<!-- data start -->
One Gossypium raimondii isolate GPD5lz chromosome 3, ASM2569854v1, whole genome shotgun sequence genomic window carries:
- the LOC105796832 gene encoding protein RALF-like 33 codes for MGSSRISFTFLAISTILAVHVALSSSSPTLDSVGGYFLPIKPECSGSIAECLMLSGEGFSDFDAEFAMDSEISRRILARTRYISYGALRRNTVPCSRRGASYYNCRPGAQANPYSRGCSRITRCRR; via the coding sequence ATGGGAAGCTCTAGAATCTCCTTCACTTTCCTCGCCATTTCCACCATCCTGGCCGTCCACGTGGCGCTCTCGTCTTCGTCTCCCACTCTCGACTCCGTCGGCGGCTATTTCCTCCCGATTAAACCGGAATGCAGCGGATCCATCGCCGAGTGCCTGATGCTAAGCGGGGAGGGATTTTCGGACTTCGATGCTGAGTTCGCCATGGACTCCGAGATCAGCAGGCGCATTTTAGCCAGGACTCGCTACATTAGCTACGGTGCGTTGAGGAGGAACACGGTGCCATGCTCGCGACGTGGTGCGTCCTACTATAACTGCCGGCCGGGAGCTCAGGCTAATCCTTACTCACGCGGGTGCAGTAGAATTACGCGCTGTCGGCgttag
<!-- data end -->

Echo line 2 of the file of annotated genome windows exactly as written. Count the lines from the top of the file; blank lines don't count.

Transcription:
- the LOC105796832 gene encoding protein RALF-like 33 codes for MGSSRISFTFLAISTILAVHVALSSSSPTLDSVGGYFLPIKPECSGSIAECLMLSGEGFSDFDAEFAMDSEISRRILARTRYISYGALRRNTVPCSRRGASYYNCRPGAQANPYSRGCSRITRCRR; via the coding sequence ATGGGAAGCTCTAGAATCTCCTTCACTTTCCTCGCCATTTCCACCATCCTGGCCGTCCACGTGGCGCTCTCGTCTTCGTCTCCCACTCTCGACTCCGTCGGCGGCTATTTCCTCCCGATTAAACCGGAATGCAGCGGATCCATCGCCGAGTGCCTGATGCTAAGCGGGGAGGGATTTTCGGACTTCGATGCTGAGTTCGCCATGGACTCCGAGATCAGCAGGCGCATTTTAGCCAGGACTCGCTACATTAGCTACGGTGCGTTGAGGAGGAACACGGTGCCATGCTCGCGACGTGGTGCGTCCTACTATAACTGCCGGCCGGGAGCTCAGGCTAATCCTTACTCACGCGGGTGCAGTAGAATTACGCGCTGTCGGCgttag